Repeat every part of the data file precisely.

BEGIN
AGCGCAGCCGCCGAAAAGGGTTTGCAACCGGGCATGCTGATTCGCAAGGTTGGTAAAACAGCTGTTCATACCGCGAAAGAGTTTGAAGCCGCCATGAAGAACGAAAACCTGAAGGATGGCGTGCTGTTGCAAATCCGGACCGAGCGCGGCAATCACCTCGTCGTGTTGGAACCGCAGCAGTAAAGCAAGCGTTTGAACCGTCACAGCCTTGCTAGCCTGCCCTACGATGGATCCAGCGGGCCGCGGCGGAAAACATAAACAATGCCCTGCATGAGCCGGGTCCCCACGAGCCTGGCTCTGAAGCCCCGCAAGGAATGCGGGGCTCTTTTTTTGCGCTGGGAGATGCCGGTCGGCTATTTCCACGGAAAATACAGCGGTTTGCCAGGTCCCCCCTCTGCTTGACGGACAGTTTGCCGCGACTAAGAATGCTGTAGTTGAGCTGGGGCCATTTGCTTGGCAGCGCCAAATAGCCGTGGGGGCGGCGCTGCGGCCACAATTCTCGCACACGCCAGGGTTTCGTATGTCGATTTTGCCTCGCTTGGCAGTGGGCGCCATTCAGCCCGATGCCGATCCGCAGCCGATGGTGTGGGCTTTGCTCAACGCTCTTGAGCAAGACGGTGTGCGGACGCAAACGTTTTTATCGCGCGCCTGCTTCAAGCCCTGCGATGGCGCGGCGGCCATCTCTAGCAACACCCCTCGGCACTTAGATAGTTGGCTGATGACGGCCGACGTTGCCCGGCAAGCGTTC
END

AGCGCAGCCGCCGAAAAGGGTTTGCAACCGGGCATGCTGATTCGCAAGGTTGGTAAAACAGCTGTTCATACCGCGAAAGAGTTTGAAGCCGCCATGAAGAACGAAAACCTGAAGGATGGCGTGCTGTTGCAAATCCGGACCGAGCGCGGCAATCACCTCGTCGTGTTGGAACCGCAGCAGTAAAGCAAGCGTTTGAACCGTCACAGCCTTGCTAGCCTGCCCTACGATGGATCCAGCGGGCCGCGGCGGAAAACATAAACAATGCCCTGCATGAGCCGGGTCCCCACGAGCCTGGCTCTGAAGCCCCGCAAGGAATGCGGGGCTCTTTTTTTGCGCTGGGAGATGCCGGTCGGCTATTTCCACGGAAAATACAGCGGTTTGCCAGGTCCCCCCTCTGCTTGACGGACAGTTTGCCGCGACTAAGAATGCTGTAGTTGAGCTGGGGCCATTTGCTTGGCAGCGCCAAATAGCCGTGGGGGCGGCGCTGCGGCCACAATTCTCGCACACGCCAGGGTTTCGTATGTCGATTTTGCCTCGCTTGGCAGTGGGCGCCATTCAGCCCGATGCCGATCCGCAGCCGATGGTGTGGGCTTTGCTCAACGCTCTTGAGCAAGACGGTGTGCGGACGCAAACGTTTTTATCGCGCGCCTGCTTCAAGCCCTGCGATGGCGCGGCGGCCATCTCTAGCAACACCCCTCGGCACTTAGATAGTTGGCTGATGACGGCCGACGTTGCCCGGCAAGCGTTC